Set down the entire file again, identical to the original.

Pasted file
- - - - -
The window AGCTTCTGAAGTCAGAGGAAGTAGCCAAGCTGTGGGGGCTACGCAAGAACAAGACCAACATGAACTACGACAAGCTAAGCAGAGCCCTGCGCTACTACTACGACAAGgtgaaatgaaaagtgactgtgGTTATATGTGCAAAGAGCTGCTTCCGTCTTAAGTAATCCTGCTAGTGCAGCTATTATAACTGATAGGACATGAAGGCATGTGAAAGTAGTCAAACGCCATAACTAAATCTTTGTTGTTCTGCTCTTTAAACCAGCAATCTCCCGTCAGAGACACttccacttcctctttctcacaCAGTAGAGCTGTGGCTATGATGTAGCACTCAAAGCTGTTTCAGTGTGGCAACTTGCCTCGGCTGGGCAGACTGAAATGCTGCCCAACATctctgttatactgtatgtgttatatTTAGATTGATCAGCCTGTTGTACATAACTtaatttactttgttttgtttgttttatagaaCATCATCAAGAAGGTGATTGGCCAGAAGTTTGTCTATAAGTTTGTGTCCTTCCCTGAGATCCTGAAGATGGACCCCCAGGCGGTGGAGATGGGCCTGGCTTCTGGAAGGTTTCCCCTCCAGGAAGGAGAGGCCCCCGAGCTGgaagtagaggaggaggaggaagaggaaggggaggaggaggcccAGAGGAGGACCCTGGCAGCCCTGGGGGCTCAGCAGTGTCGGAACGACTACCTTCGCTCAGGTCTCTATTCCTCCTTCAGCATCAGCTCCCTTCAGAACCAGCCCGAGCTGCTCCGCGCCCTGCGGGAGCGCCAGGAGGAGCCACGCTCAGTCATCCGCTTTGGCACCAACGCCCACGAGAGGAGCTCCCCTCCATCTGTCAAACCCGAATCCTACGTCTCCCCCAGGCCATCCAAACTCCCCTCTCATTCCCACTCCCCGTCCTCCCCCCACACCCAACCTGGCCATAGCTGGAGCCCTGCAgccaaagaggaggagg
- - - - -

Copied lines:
The window AGCTTCTGAAGTCAGAGGAAGTAGCCAAGCTGTGGGGGCTACGCAAGAACAAGACCAACATGAACTACGACAAGCTAAGCAGAGCCCTGCGCTACTACTACGACAAGgtgaaatgaaaagtgactgtgGTTATATGTGCAAAGAGCTGCTTCCGTCTTAAGTAATCCTGCTAGTGCAGCTATTATAACTGATAGGACATGAAGGCATGTGAAAGTAGTCAAACGCCATAACTAAATCTTTGTTGTTCTGCTCTTTAAACCAGCAATCTCCCGTCAGAGACACttccacttcctctttctcacaCAGTAGAGCTGTGGCTATGATGTAGCACTCAAAGCTGTTTCAGTGTGGCAACTTGCCTCGGCTGGGCAGACTGAAATGCTGCCCAACATctctgttatactgtatgtgttatatTTAGATTGATCAGCCTGTTGTACATAACTtaatttactttgttttgtttgttttatagaaCATCATCAAGAAGGTGATTGGCCAGAAGTTTGTCTATAAGTTTGTGTCCTTCCCTGAGATCCTGAAGATGGACCCCCAGGCGGTGGAGATGGGCCTGGCTTCTGGAAGGTTTCCCCTCCAGGAAGGAGAGGCCCCCGAGCTGgaagtagaggaggaggaggaagaggaaggggaggaggaggcccAGAGGAGGACCCTGGCAGCCCTGGGGGCTCAGCAGTGTCGGAACGACTACCTTCGCTCAGGTCTCTATTCCTCCTTCAGCATCAGCTCCCTTCAGAACCAGCCCGAGCTGCTCCGCGCCCTGCGGGAGCGCCAGGAGGAGCCACGCTCAGTCATCCGCTTTGGCACCAACGCCCACGAGAGGAGCTCCCCTCCATCTGTCAAACCCGAATCCTACGTCTCCCCCAGGCCATCCAAACTCCCCTCTCATTCCCACTCCCCGTCCTCCCCCCACACCCAACCTGGCCATAGCTGGAGCCCTGCAgccaaagaggaggagg